DUBAI, United Arab Emirates, Jan. 25 (UPI) -- Amid a series a recent cyberattacks on Iranian industrial sites, Tehran is reported to be strengthening its cyberwarfare capabilities in a widening covert war with the United States and Israel.
The Islamic republic, one of the world's top oil exporters, has been steadily building its cyberdefenses since its nuclear program was sabotaged in 2010 by the Stuxnet computer worm, which reportedly was planted by the United States or Israel.
Last week, U.S. Air Force Gen. William Shelton warned that the Tehran regime has significantly boosted its cyberwarfare program since the Stuxnet attack on the uranium enrichment center at Natanz in central Iran.
Iran's official media claims that other nuclear facilities have been hit by Stuxnet since then as part of the U.S.-Israeli effort to wreck Tehran's suspected plans to develop nuclear weapons.
Over the last three years, Iranian industrial facilities, including the major Kharg Island oil export terminal in the northern Persian Gulf, as well as communications networks and banking systems have come under cyberattack.
So the Iranians clearly need to acquire more advanced cyberdefenses while they seek to develop offensive systems.
Shelton, who's head of the U.S. Air Force Space Command and oversees its cyberoperations, cautioned that Iran was a serious threat in cyberwarfare.
"They're going to be a force to be reckoned with, with the potential capabilities that they'll develop over the years and the potential threat that they'll represent to the United States," he said.
Washington has blamed Tehran for recent attacks on the United States, including a wave of hits on the banking system in late 2012.
Israel, too, has reported a marked upsurge in cyberattacks in recent months.
Iran's media reported in December the republic's Joint Chiefs of Staff had established a "soft war" headquarters to oversee defenses against cyberthreats from the United States and Israel.
On Jan, 15, Iran's Fars News agency quoted Brig. Gen. Ahmed Reza Pourdastan, commander of Iranian ground forces, as saying, "We've been equipped with electronic warfare systems so as not to remain just a defending force and rather to become able to jam the enemy's communications systems."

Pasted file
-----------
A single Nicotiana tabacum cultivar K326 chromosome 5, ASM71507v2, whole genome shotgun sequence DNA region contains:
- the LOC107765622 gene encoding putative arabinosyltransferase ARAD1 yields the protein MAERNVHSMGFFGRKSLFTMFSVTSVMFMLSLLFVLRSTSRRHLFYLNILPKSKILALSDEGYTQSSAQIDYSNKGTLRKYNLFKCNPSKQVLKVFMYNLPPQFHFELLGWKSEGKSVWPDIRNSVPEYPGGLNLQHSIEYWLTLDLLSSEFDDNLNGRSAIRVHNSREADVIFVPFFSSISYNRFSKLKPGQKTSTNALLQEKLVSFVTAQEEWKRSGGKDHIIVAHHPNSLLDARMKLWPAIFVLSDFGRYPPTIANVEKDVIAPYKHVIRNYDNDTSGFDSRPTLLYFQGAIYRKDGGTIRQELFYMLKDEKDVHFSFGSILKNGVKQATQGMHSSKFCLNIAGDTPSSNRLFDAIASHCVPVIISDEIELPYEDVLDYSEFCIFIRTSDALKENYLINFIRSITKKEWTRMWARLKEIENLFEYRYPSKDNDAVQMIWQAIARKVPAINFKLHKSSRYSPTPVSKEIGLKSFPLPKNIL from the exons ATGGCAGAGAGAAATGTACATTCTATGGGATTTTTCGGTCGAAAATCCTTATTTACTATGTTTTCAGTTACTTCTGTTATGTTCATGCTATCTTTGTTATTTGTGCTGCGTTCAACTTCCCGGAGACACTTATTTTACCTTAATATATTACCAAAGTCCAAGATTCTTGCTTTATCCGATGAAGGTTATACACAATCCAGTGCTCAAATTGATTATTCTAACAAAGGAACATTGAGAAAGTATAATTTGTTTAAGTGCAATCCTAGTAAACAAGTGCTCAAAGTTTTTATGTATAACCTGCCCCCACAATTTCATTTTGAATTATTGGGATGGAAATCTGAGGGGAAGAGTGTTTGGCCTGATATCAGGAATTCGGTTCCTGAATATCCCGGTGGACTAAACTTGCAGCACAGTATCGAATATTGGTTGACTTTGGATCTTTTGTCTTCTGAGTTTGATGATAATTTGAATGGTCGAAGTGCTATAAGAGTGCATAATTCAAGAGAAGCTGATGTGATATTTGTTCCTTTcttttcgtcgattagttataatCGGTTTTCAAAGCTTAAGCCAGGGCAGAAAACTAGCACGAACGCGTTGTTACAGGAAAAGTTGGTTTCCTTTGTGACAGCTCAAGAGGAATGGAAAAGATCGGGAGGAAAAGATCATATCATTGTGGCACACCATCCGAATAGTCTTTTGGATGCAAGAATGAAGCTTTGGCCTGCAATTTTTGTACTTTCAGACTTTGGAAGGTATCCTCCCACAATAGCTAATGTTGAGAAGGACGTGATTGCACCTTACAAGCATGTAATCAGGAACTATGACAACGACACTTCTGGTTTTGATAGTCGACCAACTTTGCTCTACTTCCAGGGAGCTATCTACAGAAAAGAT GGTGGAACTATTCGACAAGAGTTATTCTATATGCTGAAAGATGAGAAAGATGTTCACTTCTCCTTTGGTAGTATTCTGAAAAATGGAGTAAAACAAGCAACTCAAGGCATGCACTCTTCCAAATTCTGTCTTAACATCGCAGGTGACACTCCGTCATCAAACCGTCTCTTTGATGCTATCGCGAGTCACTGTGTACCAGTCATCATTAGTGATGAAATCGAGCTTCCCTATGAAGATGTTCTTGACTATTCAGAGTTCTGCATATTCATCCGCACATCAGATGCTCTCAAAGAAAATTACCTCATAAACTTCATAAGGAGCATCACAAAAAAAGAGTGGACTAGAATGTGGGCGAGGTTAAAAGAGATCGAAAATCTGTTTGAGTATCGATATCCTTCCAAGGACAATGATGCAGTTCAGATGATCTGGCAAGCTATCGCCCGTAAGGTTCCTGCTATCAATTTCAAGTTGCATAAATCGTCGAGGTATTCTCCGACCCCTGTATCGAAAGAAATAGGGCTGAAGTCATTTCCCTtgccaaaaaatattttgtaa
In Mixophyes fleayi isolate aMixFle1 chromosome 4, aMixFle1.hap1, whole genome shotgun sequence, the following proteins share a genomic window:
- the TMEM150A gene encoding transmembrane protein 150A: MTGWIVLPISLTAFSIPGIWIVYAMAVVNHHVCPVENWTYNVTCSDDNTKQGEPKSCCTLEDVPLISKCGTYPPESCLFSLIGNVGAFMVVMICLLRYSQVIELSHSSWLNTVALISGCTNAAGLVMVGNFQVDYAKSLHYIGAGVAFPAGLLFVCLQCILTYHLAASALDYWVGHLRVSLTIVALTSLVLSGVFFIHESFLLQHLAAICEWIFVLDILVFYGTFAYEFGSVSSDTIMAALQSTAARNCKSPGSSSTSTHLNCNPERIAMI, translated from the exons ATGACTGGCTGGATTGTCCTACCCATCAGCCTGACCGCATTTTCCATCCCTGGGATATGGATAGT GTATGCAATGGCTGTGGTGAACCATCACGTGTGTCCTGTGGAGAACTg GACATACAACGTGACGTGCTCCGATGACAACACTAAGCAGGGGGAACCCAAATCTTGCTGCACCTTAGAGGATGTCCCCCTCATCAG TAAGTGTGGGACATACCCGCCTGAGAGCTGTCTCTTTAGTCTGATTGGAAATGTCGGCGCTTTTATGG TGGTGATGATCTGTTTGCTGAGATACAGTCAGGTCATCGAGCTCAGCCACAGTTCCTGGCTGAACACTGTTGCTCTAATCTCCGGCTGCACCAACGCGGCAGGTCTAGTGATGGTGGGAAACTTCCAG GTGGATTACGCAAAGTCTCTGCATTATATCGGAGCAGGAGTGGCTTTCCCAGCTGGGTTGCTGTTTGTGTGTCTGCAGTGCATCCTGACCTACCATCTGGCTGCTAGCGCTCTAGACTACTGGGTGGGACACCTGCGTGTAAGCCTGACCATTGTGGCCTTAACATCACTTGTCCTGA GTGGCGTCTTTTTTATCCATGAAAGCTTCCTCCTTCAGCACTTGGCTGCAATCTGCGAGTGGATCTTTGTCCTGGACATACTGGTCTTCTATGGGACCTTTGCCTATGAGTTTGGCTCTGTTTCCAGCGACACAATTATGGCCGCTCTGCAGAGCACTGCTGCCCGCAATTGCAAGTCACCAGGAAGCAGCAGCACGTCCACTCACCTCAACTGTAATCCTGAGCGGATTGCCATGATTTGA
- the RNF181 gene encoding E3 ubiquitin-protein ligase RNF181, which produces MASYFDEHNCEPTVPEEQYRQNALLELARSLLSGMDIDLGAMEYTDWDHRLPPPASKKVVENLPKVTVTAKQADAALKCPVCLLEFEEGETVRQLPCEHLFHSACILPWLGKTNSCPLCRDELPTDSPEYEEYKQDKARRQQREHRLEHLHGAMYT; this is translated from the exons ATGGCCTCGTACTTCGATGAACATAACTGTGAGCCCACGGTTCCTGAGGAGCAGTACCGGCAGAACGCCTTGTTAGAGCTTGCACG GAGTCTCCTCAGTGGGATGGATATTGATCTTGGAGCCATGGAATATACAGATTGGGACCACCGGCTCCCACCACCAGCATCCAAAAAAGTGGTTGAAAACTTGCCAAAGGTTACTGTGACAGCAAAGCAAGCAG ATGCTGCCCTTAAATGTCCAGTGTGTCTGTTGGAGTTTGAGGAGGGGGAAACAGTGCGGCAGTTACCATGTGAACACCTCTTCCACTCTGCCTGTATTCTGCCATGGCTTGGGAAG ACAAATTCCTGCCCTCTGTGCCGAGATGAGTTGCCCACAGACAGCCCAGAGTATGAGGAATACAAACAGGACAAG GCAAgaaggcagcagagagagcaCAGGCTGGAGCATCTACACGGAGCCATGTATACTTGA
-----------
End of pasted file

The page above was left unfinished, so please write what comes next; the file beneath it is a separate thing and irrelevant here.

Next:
There's been a lot of speculation about what Iran's offensive cybercapabilities amount to.
But it's clear that the Tehran has been investing heavily in offensive cybercapabilities, and has reportedly undertaken several cyberoperations against U.S. and Israeli military and civilian infrastructure in recent months.
In mid-2012, Western intelligence sources estimated Iran had spent $1 billion in recent years to upgrade its cybercapabilities, often using advanced hardware and software smuggled from the West.
In July 2012, two leading cybersecurity companies, Seculert of Israel and Kaspersky Lab of Russia, reported uncovering a cyberespionage campaign, which reportedly targeted five Middle Eastern states using communications tools written in Farsi, the Iranian language.
They named the malware Mahdi, after the Shiite Muslim messiah. The experts said they'd identified 800 targets, including critical infrastructure companies, financial service firms and government embassies in the United States, Israel, Saudi Arabia and the United Arab Emirates.
Saudi Arabia's state oil giant, Aramco, and the state-owned RasGas company that exports the emirates' natural gas, were hit by Mahdi in August.
The damage was reported to be minimal, with oil and gas production unharmed. But it was a sharp wake-up call that Tehran was on the ball.
On Dec. 31, Iran's media reported Iranian forces had carried out what they termed cyberwarfare operations during major naval exercises in the strategic Strait of Hormuz, the only way in and out of the Persian Gulf and a vital oil supply route.
Iran's operations against U.S. drones on surveillance missions as part of the armed confrontation between U.S. and Iranian forces in the Persian Gulf indicate a growing sophistication.
On Dec. 4, 2011, Iran claimed it brought down a CIA RQ-170 Sentinel drone flying from Kandahar in neighboring Afghanistan by hacking into its control system when it was 140 miles inside Iranian airspace.
U.S. officials insisted the bat-winged Sentinel, built by Lockheed Martin, had malfunctioned and crashed in Iranian territory.